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review 2017-02-01 11:00
Saint Augustine and His Abandoned Concubine: Vita Brevis by Jostein Gaarder
Vita Brevis: A Letter to St Augustine - Jostein Gaarder
Das Leben ist kurz = Vita brevis - Jostein Gaarder

During much of European history men shaped the world of things and thought as they believed right and passed over women in silence, if they didn’t hold them in contempt. Highly revered Fathers of the Christian Church like Saint Augustine of Hippo Regius further institutionalised this contempt of women… and of earthly pleasures altogether as shows his autobiography titled Confessiones. In this theological key text he admits that before his conversion to Christianity in 385 he was a man who tasted life to the full. For over ten years he lived with a concubine (probably law forbade a formal marriage) and had a son with her, but in retrospect he regrets this sinful and immoral relationship because it kept him from true love of God. In Vita Brevis. A Letter to Saint Augustine (also translated into English as The Same Flower) the Norwegian writer, philosopher and theologian Jostein Gaarder gave this abandoned woman a voice.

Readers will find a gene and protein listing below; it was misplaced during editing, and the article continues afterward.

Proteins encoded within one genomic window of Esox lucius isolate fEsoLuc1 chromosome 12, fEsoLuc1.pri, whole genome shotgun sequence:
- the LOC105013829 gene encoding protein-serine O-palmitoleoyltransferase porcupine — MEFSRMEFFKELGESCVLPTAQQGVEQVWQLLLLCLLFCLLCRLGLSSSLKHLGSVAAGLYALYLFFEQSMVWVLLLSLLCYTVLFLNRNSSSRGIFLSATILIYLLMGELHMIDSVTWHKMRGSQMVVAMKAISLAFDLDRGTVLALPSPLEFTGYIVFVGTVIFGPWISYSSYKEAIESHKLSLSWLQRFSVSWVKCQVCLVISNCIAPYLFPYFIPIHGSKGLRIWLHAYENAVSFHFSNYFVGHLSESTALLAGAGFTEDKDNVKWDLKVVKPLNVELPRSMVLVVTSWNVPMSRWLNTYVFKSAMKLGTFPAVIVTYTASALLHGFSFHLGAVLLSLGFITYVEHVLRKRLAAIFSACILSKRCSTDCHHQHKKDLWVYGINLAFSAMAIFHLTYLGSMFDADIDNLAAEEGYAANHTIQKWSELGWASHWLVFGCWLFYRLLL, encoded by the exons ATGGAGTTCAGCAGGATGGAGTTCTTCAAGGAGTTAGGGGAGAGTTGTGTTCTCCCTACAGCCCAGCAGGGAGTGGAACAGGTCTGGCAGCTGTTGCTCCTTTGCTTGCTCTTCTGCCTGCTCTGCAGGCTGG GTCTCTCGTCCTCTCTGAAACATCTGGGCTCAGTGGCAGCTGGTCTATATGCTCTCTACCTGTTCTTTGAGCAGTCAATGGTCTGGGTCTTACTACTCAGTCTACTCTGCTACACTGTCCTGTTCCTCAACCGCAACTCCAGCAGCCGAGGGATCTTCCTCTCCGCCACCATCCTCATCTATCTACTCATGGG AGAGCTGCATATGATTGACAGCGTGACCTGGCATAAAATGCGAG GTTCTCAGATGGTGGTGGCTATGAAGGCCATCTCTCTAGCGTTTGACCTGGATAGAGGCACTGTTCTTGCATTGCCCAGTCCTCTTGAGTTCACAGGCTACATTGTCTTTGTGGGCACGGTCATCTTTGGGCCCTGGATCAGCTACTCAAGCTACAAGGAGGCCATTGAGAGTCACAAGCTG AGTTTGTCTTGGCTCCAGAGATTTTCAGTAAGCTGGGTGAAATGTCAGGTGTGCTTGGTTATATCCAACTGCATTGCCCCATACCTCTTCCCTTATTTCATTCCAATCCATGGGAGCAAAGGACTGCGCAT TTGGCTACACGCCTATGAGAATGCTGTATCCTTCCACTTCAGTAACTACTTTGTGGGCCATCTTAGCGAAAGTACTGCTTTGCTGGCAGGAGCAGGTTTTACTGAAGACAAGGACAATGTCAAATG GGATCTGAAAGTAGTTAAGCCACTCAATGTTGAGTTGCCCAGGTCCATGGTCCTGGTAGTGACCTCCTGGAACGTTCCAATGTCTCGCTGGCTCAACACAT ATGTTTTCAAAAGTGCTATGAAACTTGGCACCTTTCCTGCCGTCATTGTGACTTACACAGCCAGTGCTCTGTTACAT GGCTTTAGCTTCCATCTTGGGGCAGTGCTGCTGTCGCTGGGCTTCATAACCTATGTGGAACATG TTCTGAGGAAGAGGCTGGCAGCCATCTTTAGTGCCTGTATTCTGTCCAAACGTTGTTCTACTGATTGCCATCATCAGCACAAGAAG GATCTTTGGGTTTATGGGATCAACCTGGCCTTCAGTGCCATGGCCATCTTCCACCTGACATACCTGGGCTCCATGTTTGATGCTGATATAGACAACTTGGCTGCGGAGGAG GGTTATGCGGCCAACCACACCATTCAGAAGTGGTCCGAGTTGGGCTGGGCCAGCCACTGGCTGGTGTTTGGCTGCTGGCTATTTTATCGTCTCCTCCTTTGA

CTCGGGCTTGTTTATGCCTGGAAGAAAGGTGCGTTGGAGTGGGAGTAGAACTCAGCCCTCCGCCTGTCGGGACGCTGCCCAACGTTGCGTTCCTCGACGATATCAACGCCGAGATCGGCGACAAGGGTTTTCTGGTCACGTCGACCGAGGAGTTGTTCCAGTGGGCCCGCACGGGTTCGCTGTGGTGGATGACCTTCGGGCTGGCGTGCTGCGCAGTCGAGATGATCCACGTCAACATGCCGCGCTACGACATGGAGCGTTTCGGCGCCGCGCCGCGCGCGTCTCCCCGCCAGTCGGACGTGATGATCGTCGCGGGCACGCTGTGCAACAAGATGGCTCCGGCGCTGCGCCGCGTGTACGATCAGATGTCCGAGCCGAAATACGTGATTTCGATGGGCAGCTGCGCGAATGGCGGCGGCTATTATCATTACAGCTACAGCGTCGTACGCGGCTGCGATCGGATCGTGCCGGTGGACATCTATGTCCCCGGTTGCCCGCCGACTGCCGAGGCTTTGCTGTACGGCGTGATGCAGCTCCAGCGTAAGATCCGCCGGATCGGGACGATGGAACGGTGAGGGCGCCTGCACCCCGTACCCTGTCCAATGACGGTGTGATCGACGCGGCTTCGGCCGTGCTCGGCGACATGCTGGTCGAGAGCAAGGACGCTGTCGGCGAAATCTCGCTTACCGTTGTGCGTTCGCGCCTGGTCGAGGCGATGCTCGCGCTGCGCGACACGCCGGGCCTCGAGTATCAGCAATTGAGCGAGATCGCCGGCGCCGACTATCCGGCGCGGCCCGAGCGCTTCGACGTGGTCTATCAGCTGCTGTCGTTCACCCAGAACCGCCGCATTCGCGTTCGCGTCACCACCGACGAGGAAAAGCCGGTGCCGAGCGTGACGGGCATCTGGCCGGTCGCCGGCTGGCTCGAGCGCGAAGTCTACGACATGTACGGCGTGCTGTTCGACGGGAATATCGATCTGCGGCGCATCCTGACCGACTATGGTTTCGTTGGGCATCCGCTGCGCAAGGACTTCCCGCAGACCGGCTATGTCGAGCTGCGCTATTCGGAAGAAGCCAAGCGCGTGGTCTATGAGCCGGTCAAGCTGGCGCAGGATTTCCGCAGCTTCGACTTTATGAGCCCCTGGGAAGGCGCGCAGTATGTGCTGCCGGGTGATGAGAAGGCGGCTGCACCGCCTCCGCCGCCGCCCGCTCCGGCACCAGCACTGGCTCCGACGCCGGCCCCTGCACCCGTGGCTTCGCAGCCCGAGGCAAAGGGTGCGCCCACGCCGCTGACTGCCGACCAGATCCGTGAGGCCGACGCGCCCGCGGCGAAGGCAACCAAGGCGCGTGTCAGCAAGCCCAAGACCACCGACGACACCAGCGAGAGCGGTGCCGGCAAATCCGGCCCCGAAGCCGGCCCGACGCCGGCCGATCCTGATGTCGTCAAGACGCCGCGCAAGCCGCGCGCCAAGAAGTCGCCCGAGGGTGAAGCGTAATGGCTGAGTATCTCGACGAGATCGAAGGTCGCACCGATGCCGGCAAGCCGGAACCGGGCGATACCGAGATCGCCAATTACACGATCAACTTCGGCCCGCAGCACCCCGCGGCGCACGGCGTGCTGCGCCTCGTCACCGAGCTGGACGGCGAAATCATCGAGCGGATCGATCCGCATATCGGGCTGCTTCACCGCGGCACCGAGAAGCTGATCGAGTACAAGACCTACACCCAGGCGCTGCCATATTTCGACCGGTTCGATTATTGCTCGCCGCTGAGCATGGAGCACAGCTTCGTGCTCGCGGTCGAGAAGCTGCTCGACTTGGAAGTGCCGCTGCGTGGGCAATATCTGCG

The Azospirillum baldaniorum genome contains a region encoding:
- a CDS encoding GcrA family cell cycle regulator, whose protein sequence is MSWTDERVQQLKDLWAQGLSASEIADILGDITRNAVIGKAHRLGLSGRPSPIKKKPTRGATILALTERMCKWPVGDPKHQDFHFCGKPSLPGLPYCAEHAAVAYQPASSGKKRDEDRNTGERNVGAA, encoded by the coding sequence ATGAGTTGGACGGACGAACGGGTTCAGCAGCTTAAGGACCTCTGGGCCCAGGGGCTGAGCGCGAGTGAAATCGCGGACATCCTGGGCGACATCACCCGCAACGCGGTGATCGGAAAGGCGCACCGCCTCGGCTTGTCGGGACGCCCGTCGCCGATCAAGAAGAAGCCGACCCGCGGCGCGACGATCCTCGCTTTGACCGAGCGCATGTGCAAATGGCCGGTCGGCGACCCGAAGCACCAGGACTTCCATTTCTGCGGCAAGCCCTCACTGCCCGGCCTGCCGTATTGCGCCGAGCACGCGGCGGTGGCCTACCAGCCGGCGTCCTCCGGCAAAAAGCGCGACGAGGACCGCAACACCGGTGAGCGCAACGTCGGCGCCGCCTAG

In 1995 in a second-hand bookshop in Buenos Aires, Argentina, Jostein Gaarder comes across an old manuscript in a red box titled Codex Floriae. Its first sentence shows that it’s the letter of a certain Floria Aemilia to Augustinus Aurelius, the Bishop of Hippo Regius in Northern Africa (today: Algeria) who was later to become Saint Augustine. When he translates another sentence, it occurs to him that Floria Aemilia might be the saint’s long-time concubine whom he mentioned in his Confessiones without ever revealing her name. Of course, the author doesn’t know if the seventeenth-century copy is of an authentic letter, but it intrigues him that it might be and he buys it. Back home he makes a copy of the entire letter and sends the original to the Vatican Library for inspection. The Codex Floriae gets lost and the author decides to translate the Latin text from his copy and to publish it as Vita Brevis. A Letter to Saint Augustine. So far in brief what Jostein Gaarder says in his introduction about the actual letter of Floria Aemilia that makes up the major part of the book.